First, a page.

Yes, a gift card / cash some think are not personal enough, BUT I don’t have to worry about if they like it or NOT, because those difficult people are going to pick it out themselves! Easy peasy for my mental health! Ladies, here go shopping. It’s a win, win for all parties involved! 


As I walked through the grocery store, I got excited when I saw eggnog loaded on the shelves. Not to disrespect my beloved “coquito,” but America likes to compare it to eggnog. In my opinion, coquito is the much better tasting cousin! Coquito is a traditional food that all Puerto Ricans hold close to their hearts. Growing up it is associated with Holidays, Love and Family. Coquito translated means “little coconut”. It is best enjoyed super cold. Here is how we make it in my house. If you are serving children or people who don’t drink, simply leave out the rum.

1 (12 oz) can evaporated milk

1 (14 oz) can sweetened condensed milk

2 cups (1 15 oz can) cream of coconut

1/4 tsp cinnamon

1/8 tsp nutmeg

1 tsp vanilla

**1 1/2 cup white rum (must be white I prefer Bacardi of course)

cinnamon sticks for garnish

I suggest 1 1/2 cups of white rum. If that sounds like too much, start with 1 cup and add more to taste. I like to add just enough rum that it’s prickly on the back of your throat and warms you on the inside. It will be one of the few drinks you’ll have that is cold that warms you up. Just be careful because the flavor of the rum gets stronger the longer the drink “marinates”. LOL. If you have a family like mine, it could be the gift that keeps giving. Abuela once told me that egg yolk came from the white American tradition of eggnog, so some Rican’s have welcomed it into their coquito. I stick to my original roots, so I am part of the NO egg yolk camp! Debate amongst yourself and enjoy.


Alzheimer’s is the biggest epidemic in the world. It is something that will directly affect us all. My mom used to work at this great place called Sunrise Senior Living in Westlake Village, CA. She worked on a floor that they refer to as “The Reminiscences”. Many of my friends live on this floor so I am there to visit often. I find it offensive when people feel it is too hard to care for their elderly love ones and seldom come back to visit. I understand it’s hard seeing your mother revert to your daughter or your father revert to your son but often that’s the course life gives. People are afraid of what they don’t understand.  I believe education is the key so let me do my part to spread what I know.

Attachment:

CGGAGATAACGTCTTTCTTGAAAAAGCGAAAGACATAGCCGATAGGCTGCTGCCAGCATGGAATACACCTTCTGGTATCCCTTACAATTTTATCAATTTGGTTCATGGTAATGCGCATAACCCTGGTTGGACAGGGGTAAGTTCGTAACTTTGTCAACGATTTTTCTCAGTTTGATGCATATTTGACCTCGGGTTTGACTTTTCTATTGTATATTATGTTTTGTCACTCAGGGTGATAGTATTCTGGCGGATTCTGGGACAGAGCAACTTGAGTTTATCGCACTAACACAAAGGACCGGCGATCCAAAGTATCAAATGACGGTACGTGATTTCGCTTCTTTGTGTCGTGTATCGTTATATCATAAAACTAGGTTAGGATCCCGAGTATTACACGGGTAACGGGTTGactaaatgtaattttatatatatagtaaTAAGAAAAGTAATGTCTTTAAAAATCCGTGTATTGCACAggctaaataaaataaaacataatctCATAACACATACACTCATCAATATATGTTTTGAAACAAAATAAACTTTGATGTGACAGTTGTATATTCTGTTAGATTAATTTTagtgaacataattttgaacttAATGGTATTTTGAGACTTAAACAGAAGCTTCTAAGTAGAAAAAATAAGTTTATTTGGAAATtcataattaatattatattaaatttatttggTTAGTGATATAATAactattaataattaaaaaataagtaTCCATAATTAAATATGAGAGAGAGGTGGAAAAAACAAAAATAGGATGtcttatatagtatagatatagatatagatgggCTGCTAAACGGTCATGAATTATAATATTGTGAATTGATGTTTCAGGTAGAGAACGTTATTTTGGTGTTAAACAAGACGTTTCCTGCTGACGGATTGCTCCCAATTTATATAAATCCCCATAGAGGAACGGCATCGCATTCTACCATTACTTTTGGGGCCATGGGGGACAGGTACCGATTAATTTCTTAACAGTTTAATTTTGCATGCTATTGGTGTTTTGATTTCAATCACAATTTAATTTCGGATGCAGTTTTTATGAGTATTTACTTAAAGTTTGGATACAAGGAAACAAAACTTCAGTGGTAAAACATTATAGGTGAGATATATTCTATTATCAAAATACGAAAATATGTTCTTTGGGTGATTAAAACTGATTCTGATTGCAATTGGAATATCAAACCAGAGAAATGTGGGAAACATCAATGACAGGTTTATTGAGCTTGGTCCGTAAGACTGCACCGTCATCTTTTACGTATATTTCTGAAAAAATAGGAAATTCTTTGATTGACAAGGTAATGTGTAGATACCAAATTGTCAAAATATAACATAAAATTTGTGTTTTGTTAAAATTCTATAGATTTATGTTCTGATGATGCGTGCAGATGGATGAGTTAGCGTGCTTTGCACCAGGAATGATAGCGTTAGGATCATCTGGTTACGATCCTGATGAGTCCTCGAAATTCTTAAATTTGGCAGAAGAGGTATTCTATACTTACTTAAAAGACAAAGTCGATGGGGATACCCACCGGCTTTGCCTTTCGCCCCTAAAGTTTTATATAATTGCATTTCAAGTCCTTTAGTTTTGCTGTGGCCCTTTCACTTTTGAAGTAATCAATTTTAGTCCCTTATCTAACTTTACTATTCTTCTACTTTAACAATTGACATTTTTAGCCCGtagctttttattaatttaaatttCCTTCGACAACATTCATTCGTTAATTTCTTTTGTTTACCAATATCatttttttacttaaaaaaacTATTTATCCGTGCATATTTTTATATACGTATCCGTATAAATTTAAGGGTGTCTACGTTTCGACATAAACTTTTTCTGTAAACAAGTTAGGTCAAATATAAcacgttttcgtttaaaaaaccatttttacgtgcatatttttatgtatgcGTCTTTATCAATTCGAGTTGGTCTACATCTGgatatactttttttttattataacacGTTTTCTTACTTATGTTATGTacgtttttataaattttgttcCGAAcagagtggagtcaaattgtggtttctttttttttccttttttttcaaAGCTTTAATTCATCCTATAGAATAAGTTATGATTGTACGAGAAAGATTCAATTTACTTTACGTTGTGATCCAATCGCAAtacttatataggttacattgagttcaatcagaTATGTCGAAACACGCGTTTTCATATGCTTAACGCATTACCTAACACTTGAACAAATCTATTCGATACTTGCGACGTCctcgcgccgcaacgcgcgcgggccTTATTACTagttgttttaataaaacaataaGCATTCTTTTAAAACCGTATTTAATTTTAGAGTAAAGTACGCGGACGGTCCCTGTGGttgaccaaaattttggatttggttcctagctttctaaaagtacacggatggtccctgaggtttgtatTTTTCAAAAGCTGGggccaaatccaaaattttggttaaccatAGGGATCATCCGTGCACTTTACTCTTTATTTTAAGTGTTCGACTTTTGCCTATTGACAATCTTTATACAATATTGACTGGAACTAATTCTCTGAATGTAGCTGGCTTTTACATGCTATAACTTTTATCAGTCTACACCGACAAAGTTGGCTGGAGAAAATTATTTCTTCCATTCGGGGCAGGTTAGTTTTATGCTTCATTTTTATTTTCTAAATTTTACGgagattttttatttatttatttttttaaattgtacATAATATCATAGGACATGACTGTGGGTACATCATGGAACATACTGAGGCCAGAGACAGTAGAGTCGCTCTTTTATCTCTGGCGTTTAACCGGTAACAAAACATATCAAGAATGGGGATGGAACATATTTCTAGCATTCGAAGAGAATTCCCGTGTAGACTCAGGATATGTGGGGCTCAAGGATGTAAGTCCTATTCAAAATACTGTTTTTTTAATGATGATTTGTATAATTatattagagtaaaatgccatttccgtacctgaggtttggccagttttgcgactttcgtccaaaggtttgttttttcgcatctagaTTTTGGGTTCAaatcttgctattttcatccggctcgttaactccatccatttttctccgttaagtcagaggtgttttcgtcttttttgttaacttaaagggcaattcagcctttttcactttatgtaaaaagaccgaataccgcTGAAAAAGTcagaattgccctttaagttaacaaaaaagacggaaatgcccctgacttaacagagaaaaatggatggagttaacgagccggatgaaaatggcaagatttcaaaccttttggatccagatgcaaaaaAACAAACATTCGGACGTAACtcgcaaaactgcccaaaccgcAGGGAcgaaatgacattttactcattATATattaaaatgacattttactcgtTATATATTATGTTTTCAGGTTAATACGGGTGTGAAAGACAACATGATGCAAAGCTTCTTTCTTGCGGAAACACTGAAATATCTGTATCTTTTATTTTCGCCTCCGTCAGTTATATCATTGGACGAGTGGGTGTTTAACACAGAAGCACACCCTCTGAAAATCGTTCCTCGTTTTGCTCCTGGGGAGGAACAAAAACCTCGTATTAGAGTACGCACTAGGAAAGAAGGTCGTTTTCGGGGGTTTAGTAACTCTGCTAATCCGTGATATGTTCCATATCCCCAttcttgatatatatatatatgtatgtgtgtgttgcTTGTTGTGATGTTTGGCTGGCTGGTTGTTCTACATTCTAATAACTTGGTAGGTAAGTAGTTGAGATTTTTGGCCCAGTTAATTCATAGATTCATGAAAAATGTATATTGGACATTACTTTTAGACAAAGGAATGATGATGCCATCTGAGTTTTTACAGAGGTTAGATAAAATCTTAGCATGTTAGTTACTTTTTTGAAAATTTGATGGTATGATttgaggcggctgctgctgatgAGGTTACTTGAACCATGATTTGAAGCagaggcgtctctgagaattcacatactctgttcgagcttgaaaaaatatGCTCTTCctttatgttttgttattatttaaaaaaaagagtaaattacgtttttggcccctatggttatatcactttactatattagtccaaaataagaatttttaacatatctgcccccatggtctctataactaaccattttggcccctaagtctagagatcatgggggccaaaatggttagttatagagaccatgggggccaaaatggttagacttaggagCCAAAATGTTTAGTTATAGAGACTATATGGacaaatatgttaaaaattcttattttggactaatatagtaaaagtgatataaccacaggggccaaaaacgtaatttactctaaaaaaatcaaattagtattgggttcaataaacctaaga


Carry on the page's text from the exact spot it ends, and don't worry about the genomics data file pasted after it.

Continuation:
Currently, an estimated 5.3 million Americans of all ages have Alzheimer’s disease. This figure includes 5.1 million people 65 and older and 200,000 under age 65 who have younger-onset Alzheimer’s.

Based on these estimates, approximately 500,000 Americans under age 65 have Alzheimer’s or other dementia. Of these, about 40 percent are estimated to have Alzheimer’s.

One in eight persons 65 and older (13 percent) have Alzheimer’s.

Every 70 seconds, someone in America develops Alzheimer’s. By mid-century, someone will develop Alzheimer’s every 33 seconds.

Women are more likely than men to have Alzheimer’s and other dementias. Fourteen percent of all people 71 and older have dementia.

Women 71 and older have higher rates than men: 16 percent for women and 11 percent for men.

The 2008 estimate is that 2.4 million women and one million men 71 and older have dementia.

The number of Americans surviving into their 80s and 90s and beyond is expected to grow because of advances in medicine and medical technology, as well as social and environmental conditions.

Since the incidence and prevalence of Alzheimer’s and other dementias increase with age, the number of people with these conditions will also grow rapidly.

What is Alzheimer’s? 

Alzheimer’s disease is the most common cause of dementia — the loss of intellectual and social abilities severe enough to interfere with daily functioning. In Alzheimer’s disease, healthy brain tissue degenerates, causing a steady decline in memory and mental abilities. Although there’s no cure, treatments may improve the quality of life for people with Alzheimer’s disease. Those with Alzheimer’s — as well as those who care for them — need support and affection from friends and family to cope.

Alzheimer’s disease may start with slight memory loss and confusion, but it eventually leads to irreversible mental impairment that destroys a person’s ability to remember, reason, learn and imagine.

Memory loss

Everyone has occasional lapses in memory. It’s normal to forget where you put your car keys or to blank on the names of people whom you rarely see. But the memory problems associated with Alzheimer’s disease persist and worsen. People with Alzheimer’s may: